The old man in the story uses the terms "glove cleaner" and "life cleaner" as euphemisms. Obviously, he doesn't want to use the word "poison" too openly, so he uses circumlocutions to hint to his customer that he might want to use something to get rid of his beloved in the future. The reader learns in the course of the narrative that the love potion only costs one dollar, while the "chaser," the "glove cleaner" or "life cleaner," costs five thousand dollars. The old man is confident most of the young men who buy his love potions will be back to buy his poison at some time in the future. He explains to Alan Austen:
"I look at it like this," said the old man. "Please a customer with one article, and he will come back when he needs another. Even if it is more costly. He will save up for it, if necessary."
"And how much," said Alan, "is this wonderful mixture?"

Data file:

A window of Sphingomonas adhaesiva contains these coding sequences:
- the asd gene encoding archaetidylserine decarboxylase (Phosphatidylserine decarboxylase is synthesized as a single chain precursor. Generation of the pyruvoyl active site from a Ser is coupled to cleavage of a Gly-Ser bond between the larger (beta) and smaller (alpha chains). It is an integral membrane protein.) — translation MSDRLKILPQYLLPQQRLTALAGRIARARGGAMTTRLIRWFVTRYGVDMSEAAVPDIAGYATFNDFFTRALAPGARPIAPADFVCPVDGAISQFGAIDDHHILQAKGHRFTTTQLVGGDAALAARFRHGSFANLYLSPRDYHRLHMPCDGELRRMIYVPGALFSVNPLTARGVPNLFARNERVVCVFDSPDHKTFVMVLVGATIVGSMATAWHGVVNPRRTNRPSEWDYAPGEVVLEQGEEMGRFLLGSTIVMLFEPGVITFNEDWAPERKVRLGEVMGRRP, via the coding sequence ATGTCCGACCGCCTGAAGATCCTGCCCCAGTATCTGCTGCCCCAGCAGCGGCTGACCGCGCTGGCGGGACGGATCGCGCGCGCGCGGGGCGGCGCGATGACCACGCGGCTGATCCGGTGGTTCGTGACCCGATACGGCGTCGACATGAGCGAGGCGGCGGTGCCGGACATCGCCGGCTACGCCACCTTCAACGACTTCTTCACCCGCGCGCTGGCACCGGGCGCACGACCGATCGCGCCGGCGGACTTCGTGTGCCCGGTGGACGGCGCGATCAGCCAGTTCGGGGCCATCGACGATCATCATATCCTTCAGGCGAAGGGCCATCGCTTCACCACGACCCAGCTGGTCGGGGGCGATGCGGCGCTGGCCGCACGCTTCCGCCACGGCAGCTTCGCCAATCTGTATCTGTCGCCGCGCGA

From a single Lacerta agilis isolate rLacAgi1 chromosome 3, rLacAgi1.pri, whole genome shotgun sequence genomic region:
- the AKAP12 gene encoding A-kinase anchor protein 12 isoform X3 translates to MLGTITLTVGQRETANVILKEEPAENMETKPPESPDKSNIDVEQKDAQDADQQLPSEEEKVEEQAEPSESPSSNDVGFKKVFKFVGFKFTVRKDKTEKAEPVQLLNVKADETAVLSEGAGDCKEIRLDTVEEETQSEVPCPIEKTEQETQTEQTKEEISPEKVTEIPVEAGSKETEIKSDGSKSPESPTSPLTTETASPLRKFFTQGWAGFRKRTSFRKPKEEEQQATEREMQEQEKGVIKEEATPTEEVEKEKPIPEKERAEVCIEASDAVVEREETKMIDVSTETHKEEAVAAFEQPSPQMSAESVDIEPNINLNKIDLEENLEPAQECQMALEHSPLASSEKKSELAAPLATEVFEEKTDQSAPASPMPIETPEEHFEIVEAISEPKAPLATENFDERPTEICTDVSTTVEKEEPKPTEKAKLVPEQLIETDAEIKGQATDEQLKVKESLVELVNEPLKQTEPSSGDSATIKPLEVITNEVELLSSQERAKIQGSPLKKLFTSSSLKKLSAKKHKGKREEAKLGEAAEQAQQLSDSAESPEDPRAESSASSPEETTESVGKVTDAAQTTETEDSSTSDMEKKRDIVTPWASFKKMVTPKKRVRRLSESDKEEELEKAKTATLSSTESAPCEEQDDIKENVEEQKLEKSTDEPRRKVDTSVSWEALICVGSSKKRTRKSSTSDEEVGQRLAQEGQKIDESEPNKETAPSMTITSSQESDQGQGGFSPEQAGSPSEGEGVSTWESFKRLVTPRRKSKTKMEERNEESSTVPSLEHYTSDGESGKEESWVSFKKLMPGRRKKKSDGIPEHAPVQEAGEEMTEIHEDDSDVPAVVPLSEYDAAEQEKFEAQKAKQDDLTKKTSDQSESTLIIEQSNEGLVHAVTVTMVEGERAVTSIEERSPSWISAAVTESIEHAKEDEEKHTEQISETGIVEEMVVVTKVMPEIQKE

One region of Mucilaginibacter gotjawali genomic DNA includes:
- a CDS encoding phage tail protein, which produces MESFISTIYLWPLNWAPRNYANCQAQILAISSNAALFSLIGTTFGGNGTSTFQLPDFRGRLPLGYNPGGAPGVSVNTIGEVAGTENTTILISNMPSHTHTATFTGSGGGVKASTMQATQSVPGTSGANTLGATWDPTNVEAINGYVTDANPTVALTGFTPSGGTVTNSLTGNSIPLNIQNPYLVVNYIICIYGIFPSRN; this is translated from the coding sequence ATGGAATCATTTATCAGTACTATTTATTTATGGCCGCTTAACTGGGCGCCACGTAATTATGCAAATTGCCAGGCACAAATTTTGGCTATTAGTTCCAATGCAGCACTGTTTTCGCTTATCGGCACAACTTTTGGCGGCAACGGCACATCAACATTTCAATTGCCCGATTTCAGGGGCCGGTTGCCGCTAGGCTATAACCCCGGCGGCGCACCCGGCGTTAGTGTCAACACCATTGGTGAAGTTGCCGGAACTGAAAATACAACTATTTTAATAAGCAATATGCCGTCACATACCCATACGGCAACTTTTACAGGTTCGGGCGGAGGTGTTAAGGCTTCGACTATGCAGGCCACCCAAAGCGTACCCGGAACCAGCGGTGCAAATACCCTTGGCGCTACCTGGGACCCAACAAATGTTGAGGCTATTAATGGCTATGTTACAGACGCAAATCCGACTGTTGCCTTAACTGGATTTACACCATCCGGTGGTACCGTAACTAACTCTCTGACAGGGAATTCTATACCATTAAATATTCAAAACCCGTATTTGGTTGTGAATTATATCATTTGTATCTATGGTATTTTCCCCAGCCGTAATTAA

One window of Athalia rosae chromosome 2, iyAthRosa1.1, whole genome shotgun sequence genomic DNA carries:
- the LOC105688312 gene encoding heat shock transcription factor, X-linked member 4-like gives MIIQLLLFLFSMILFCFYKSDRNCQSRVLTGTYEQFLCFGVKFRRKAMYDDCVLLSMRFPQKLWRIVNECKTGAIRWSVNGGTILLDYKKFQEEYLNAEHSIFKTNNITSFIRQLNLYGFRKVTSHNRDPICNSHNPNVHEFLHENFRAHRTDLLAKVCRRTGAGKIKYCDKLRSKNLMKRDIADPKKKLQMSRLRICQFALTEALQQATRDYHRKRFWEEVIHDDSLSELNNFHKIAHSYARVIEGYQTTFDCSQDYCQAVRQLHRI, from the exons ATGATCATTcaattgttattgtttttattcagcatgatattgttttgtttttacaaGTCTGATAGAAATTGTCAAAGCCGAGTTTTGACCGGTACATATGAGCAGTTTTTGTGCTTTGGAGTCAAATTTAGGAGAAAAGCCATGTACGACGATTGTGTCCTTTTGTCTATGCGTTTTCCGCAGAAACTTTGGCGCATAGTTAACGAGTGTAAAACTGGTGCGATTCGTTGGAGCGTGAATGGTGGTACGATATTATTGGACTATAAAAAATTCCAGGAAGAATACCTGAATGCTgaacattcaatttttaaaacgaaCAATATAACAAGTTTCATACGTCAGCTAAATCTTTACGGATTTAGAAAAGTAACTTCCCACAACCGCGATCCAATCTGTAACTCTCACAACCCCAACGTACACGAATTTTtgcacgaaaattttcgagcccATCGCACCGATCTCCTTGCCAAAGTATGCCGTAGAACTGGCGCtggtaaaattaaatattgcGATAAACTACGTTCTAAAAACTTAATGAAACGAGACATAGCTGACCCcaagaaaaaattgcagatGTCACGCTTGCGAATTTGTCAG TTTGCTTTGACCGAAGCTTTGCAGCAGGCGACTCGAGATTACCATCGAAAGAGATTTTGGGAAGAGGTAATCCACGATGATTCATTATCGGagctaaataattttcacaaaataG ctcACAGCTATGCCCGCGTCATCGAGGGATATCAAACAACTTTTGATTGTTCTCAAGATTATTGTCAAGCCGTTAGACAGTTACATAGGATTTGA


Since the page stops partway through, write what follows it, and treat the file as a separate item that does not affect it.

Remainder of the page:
"It is not so dear," said them old man, "as the glove-cleaner, or life-cleaner, as I sometimes call it. No. That is five thousand dollars, never a penny less. One has to be older than you are, to indulge in that sort of thing. One has to save up for it."
In other words, the old man makes all his money off the poison, and his young customers who buy the love potion will not be able to afford that lethal "chaser" until they have reached middle-age. The old man obviously has a very cynical view of love. He seems to believe that love leads to marriage and marriage—for many people—becomes so unpleasant that they will do almost anything to get out of it.